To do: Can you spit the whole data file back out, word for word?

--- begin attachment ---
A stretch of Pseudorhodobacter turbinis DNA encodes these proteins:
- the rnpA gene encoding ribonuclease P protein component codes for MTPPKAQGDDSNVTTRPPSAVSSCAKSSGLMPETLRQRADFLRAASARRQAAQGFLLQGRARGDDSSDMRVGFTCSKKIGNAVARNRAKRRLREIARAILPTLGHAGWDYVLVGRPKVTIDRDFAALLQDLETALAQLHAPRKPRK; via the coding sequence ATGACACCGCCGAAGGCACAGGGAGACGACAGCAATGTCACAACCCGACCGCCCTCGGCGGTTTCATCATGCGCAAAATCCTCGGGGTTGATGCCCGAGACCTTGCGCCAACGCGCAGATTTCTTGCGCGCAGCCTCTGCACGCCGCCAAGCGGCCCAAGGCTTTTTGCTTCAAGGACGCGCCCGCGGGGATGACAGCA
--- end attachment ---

A stretch of Pseudorhodobacter turbinis DNA encodes these proteins:
- the rnpA gene encoding ribonuclease P protein component codes for MTPPKAQGDDSNVTTRPPSAVSSCAKSSGLMPETLRQRADFLRAASARRQAAQGFLLQGRARGDDSSDMRVGFTCSKKIGNAVARNRAKRRLREIARAILPTLGHAGWDYVLVGRPKVTIDRDFAALLQDLETALAQLHAPRKPRK; via the coding sequence ATGACACCGCCGAAGGCACAGGGAGACGACAGCAATGTCACAACCCGACCGCCCTCGGCGGTTTCATCATGCGCAAAATCCTCGGGGTTGATGCCCGAGACCTTGCGCCAACGCGCAGATTTCTTGCGCGCAGCCTCTGCACGCCGCCAAGCGGCCCAAGGCTTTTTGCTTCAAGGACGCGCCCGCGGGGATGACAGCA